In the United Kingdom and Australia, the average male is around 70 inches tall (5' 10"). In France, the average male measures 69.5 inches (5' 9").

In most cases, female height tracks male height, such that nations with taller males also have taller females.

Height is around 80% heritable. This means that 80% of height differences between people occur due to genetic factors. Genetics may have a stronger influence on the height differences between individuals living in environments that offer quality nutrition and little exposure to disease.

In more challenging conditions, however, factors such as diet and exposure to disease can significantly affect height.

Other factors that may affect height include:

Birth weight: Birth weight is the result of many factors, including genetics and nutrition in the womb. It is also a significant predictor of height.

Premature birth: Premature babies tend to have a lower birth weight, and prematurity is also an independent factor that can affect height. Therefore, premature babies may grow into shorter adults.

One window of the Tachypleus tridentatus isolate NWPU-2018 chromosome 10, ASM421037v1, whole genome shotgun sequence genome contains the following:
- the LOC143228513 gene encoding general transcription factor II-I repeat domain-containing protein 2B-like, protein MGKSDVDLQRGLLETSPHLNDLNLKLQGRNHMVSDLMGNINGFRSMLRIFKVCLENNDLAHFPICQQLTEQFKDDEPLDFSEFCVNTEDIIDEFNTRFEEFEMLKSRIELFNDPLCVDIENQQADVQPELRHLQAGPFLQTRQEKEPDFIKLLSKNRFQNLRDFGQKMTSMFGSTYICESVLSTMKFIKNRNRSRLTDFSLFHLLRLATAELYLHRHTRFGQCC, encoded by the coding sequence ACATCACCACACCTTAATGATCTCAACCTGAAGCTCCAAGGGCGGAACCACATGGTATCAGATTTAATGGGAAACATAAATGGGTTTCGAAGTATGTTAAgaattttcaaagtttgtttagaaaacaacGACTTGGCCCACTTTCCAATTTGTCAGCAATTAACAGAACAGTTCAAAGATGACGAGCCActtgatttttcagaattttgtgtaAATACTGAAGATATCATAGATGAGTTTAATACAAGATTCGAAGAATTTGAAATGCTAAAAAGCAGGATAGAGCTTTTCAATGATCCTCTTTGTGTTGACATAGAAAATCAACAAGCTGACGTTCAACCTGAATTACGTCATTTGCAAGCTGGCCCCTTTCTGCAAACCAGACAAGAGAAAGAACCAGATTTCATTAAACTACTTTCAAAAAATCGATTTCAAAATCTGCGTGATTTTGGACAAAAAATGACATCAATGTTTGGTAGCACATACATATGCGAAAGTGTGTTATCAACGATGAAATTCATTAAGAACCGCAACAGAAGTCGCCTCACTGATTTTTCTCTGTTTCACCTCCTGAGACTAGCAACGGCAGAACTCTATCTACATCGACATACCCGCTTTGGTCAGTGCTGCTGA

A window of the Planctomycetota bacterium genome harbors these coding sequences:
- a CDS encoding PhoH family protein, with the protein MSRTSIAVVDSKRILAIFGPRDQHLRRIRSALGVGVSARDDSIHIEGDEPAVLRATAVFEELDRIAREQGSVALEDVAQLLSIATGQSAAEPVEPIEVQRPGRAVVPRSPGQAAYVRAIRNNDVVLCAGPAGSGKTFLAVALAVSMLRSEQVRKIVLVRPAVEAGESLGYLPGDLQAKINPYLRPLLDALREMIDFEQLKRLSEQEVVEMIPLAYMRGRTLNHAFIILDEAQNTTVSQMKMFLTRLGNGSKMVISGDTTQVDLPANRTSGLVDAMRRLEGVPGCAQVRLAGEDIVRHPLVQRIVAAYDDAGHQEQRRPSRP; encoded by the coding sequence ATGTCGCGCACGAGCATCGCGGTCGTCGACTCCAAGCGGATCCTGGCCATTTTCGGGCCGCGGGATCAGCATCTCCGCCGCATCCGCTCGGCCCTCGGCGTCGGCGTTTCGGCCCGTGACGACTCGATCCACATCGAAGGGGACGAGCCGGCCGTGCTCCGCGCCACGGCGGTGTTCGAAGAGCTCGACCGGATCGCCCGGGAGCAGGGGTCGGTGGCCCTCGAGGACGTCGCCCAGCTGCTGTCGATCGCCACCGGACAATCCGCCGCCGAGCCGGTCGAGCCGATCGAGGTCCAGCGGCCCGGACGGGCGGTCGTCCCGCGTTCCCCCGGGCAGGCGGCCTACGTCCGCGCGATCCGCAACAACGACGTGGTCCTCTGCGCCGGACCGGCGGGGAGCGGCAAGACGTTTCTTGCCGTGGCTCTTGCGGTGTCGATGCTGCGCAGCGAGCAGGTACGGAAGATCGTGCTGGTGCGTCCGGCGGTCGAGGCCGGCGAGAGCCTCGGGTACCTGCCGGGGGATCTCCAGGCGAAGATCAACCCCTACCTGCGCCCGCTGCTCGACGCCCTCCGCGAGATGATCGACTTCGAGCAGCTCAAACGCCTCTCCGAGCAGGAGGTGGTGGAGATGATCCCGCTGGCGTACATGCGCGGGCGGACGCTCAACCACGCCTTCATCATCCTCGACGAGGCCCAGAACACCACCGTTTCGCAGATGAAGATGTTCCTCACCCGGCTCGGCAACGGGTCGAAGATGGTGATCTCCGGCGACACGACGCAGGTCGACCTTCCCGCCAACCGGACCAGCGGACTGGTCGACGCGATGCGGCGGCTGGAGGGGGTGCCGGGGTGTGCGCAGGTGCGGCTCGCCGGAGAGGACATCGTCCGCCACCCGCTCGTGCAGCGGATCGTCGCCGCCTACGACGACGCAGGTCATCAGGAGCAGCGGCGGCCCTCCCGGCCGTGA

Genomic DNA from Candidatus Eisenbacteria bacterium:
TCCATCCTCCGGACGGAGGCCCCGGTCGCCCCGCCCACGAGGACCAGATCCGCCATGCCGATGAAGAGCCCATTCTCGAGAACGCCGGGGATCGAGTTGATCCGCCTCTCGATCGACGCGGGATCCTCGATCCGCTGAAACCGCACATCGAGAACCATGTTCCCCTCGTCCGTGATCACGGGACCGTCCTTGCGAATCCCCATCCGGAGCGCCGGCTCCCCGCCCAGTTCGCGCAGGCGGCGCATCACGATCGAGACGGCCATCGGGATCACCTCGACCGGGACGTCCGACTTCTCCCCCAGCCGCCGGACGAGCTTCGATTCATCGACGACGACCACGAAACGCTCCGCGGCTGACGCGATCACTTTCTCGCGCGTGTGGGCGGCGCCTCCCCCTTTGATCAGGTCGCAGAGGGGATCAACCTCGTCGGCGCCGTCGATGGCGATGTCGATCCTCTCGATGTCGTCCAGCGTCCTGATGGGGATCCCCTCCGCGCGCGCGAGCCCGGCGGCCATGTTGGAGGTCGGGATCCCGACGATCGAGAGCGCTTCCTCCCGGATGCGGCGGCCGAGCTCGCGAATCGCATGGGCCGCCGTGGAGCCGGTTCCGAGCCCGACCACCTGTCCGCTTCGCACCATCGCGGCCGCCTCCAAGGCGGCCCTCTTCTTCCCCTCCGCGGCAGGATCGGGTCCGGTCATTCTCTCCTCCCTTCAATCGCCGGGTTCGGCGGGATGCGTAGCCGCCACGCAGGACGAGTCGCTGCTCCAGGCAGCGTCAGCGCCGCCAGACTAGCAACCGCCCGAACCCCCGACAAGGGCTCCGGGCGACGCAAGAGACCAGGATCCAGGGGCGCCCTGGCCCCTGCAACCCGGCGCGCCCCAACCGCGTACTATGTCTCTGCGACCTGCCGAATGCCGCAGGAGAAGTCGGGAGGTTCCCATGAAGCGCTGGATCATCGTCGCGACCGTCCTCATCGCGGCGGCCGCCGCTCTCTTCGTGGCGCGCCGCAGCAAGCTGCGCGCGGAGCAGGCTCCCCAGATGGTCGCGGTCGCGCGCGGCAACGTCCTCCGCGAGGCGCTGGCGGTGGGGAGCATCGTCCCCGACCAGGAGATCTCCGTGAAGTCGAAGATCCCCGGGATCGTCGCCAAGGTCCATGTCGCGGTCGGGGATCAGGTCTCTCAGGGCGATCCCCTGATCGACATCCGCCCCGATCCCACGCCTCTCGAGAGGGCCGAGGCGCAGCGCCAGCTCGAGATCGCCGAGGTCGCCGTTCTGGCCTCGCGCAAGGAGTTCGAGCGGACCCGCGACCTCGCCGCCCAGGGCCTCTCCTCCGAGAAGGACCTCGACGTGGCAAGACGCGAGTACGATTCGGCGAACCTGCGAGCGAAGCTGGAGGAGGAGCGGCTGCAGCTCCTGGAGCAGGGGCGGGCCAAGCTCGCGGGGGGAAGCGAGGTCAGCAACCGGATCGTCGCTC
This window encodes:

Hormones: Hormones affect growth throughout life, especially during puberty. Hormonal imbalances can make people unusually tall or short.

Nutrition: Nutrition is an important factor in growth. People who have poor nutrition may not grow as tall, especially those who do not get enough calcium, vitamin D, or other key vitamins and minerals.

Geographic location: There is a significant relationship between geographic location and ethnicity, which can contribute to height. Beyond this factor, location affects exposure to natural sunlight, which is a source of vitamin D. Location can also impact a person's access to healthful food, poverty levels, and overall health.

Stunted growth: Factors that stunt growth can cause people to grow less tall than they otherwise would. These factors may include eating disorders, severe illnesses, and exposure to some medications.

How does height vary for females around the world? Find out more.

Several health conditions can affect height, such as diabetes, cardiovascular disease, kidney failure, and cancer. A handful of other conditions can also cause extremes in height, such as:

Achondroplasia

Achondroplasia is a medical condition that causes unusually short arms and legs. It is also the leading cause of dwarfism.

People with achondroplasia are an average of 48 inches tall (4' 0").

Spondyloepiphyseal dysplasias

Spondyloepiphyseal dysplasias (SED) causes a person to develop a shorter-than-average trunk.